Totally agree. The protesters do not demand reform! What they want is a return to the pre-Thaksin statu-quo, that is when poor and rural people were silent and stuck in the traditional patron-client social relationship (do not try to raise above your position, leave your fate in your boss's hands). Now the "people of Thailand" (the opposition likes this term so much) has decided that they want to play a part in politics. Bad luck for Suthep and supporters: they represent the majority of voters!
We may not like rice subsidies, but democracy tells that the majority should decide...


by: Suganya from: Ccg
December 09, 2013 7:59 AM
This is the truth!!

In Response

by: raphael eretz from: nakhon pathom
December 13, 2013 2:17 PM
thaksin should never have gone into politics eg:in business you give your word and handshake keep the bond or go out of business for a politician to give his word is sign of weakness how many times have you heard the term I will get back to you on that Thailand is being judged by western standards not thai kun thai go your own way for western culture is a raging disaster

Comments page of 2
 Previous    

Featured Videos

Your JavaScript is turned off or you have an old version of Adobe's Flash Player. Get the latest Flash player.
Treasure Hunters Seek 'Hidden Treasure' in Central Kenyai
X
Gabe Joselow
September 29, 2014 6:20 PM
Could a cave in a small village in central Kenya be the site of buried treasure? A rumor of riches, left behind by colonialists, has some residents dreaming of wealth, while others see it as a dangerous hoax. VOA's Gabe Joselow has the story.
Video

Video Treasure Hunters Seek 'Hidden Treasure' in Central Kenya

Could a cave in a small village in central Kenya be the site of buried treasure? A rumor of riches, left behind by colonialists, has some residents dreaming of wealth, while others see it as a dangerous hoax. VOA's Gabe Joselow has the story.
Video

Video Iran's Rouhani Skeptical on Syria Strikes

Iranian President Hassan Rouhani expressed skepticism Friday that U.S.-led airstrikes in Iraq and Syria could crush Islamic State militants. From New York, VOA’s Margaret Besheer reports the president was also hopeful that questions about Iran’s nuclear program could be resolved soon.
Video

Video US House Speaker: Congress Should Debate Authorization Against IS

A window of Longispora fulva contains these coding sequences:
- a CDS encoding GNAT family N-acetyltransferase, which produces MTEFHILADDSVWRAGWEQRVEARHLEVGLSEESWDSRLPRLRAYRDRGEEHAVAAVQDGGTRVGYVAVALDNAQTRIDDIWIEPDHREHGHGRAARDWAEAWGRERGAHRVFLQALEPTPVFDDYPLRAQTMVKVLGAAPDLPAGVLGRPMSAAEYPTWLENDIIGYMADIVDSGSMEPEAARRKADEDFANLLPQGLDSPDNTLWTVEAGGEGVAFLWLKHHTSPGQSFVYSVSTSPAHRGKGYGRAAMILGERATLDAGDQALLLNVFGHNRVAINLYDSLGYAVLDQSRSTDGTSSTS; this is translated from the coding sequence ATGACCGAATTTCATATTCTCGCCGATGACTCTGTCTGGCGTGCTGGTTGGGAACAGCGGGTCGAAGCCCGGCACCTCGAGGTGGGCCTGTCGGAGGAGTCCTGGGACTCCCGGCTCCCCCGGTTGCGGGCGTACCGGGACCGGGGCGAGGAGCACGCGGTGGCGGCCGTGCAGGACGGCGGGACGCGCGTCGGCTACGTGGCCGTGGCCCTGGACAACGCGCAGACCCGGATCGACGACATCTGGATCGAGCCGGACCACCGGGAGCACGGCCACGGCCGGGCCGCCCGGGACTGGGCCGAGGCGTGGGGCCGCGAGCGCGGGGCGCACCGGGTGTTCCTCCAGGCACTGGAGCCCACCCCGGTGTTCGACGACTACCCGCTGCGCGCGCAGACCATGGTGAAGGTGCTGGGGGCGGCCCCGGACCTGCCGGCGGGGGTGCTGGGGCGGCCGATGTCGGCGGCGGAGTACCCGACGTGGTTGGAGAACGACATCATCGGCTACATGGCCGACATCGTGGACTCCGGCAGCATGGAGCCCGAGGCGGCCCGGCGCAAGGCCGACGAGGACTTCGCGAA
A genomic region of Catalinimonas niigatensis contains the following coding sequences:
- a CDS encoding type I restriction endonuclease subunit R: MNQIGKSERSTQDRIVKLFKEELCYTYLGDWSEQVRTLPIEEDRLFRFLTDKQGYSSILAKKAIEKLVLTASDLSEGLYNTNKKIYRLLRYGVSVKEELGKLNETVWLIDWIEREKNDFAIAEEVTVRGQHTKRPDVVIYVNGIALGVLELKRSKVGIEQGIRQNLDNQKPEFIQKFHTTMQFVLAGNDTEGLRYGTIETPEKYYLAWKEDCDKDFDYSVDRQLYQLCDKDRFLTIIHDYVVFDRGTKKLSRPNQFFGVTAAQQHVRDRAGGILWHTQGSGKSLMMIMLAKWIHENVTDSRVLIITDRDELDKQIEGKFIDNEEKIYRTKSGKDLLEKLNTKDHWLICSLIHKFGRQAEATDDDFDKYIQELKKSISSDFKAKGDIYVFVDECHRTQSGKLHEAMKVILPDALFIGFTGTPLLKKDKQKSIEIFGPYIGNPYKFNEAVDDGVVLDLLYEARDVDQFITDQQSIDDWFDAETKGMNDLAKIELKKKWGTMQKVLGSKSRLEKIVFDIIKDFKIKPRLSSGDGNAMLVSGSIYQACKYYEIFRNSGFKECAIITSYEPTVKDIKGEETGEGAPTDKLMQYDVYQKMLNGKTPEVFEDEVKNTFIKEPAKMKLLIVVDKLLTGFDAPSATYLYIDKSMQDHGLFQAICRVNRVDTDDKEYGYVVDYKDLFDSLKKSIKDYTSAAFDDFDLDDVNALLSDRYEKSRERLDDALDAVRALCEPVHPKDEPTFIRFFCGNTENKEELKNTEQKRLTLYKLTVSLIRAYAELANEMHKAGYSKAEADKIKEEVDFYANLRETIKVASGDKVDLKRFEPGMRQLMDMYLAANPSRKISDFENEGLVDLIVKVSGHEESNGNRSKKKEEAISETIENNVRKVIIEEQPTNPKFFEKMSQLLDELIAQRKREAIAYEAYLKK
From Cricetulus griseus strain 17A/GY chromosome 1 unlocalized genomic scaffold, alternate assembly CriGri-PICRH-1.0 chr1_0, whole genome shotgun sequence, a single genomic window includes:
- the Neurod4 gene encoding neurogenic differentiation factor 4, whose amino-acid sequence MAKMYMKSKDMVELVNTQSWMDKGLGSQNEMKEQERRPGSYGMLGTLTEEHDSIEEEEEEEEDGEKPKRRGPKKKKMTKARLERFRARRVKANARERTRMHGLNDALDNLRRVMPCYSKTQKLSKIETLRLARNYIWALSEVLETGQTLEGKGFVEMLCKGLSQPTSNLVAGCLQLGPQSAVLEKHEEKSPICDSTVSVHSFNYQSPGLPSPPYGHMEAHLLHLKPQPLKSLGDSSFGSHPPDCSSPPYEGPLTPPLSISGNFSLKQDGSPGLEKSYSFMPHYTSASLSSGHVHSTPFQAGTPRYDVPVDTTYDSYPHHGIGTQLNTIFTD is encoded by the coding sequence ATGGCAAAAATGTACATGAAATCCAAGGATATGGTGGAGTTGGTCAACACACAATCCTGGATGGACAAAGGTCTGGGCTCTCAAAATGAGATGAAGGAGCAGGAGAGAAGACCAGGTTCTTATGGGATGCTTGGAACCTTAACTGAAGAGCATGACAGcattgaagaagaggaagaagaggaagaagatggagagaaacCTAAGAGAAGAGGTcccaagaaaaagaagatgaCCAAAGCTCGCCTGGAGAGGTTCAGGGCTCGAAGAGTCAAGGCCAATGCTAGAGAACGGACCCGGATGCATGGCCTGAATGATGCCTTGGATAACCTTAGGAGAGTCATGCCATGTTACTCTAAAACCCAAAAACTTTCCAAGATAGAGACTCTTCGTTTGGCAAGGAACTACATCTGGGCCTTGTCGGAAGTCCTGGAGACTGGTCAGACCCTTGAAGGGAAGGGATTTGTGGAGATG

As wave after wave of U.S. airstrikes target Islamic State militants, the speaker of the Republican-controlled House of Representatives says he would be willing to call Congress back into session to debate a formal, broad authorization for the use of military force. VOA’s Michael Bowman reports from Washington, where legislators left town 10 days ago for a seven-week recess.
Video

Video Ebola Patients Find No Treatment at Sierra Leone Holding Center

At a holding facility in Makeni, central Sierra Leone, dozens of sick people sit on the floor in an empty university building. They wait in filthy conditions. It's a 16-hour drive by ambulance to Kailahun Ebola treatment center. Adam Bailes was there and reports on what he says are some of the worst situations he has seen since the beginning of this Ebola outbreak. And he says it appears case numbers may already be far worse than authorities acknowledge.
Video

Video Identifying Bodies Found in Texas Border Region

Thousands of immigrants have died after crossing the border from Mexico into remote areas of the southwestern United States in recent years. Local officials in south Texas alone have found hundreds of unidentified bodies and buried them in mass graves in local cemeteries. Now an anthropologist and her students at Baylor University have been exhuming bodies and looking for clues to identify them. VOA’s Greg Flakus has more from Waco, Texas.
Video

Video Ebola Robs Liberians of Chance to Say Good-Bye to Loved Ones

In Liberia, where Ebola has killed more than 1,500 people, authorities have worked hard to convince people to allow specialized burial teams to take away dead bodies. But these safety measures, while necessary, make it hard for people to say good bye to their loved ones. VOA's Anne Look reports on the tragedy from Liberia.
Video

Video Reconstruction? What Reconstruction? Life After War in Gaza

It’s been a month since Israel and the Palestinians agreed to a ceasefire to end 52 days of an air and tank war that left 60,000 homes in Gaza damaged or destroyed and 110,000 homeless. Sharon Behn reports that lack of reconstruction is leading to despair.
Video

Video US, Saudi Arabia and UAE Hit Islamic State's Oil Revenue

The United States, Saudi Arabia and the United Arab Emirates have bombed oil facilities operated by Islamic State militants in Syria. It was a truly collaborative effort, with the two Arab countries dropping the majority of the bombs. The 12 refineries targeted were estimated to generate as much as $2 million per day for the terrorist group. VOA Pentagon correspondent Carla Babb has the story.
Video

Video Russia's Food Sanctions Raise Price Worries, Hopes for Domestic Production

Russia retaliated against Western sanctions imposed for its actions in Ukraine by halting food imports from the West. The temporary import ban on food from Australia, the European Union, Norway and North America has Russian consumers concerned that they could face a sharp increase in food prices. But in an ironic twist, the restrictions aimed at the Kremlin have made Russia's domestic food producers hopeful this can boost their business. VOA's Daniel Schearf reports from Moscow.
Video

Video Washington to Pyongyang: 'Shut This Evil System Down'

U.S. Secretary of State John Kerry is calling on North Korea to shut down prison camps and other human rights abuses following a United Nations Commission of Inquiry into "widespread and systematic human rights violations." VOA State Department Correspondent Scott Stearns reports from the United Nations.
Colonel Steve ‘Spiros’ Pisanos left Greece and came to the U.S. to learn to fly. He flew fighters for the Allies in World War II, narrowly escaping death multiple times.Colonel Steve ‘Spiros’ Pisanos left Greece and came to the U.S. to learn to fly. He flew fighters for the Allies in World War II, narrowly escaping death multiple times.

AppleAndroid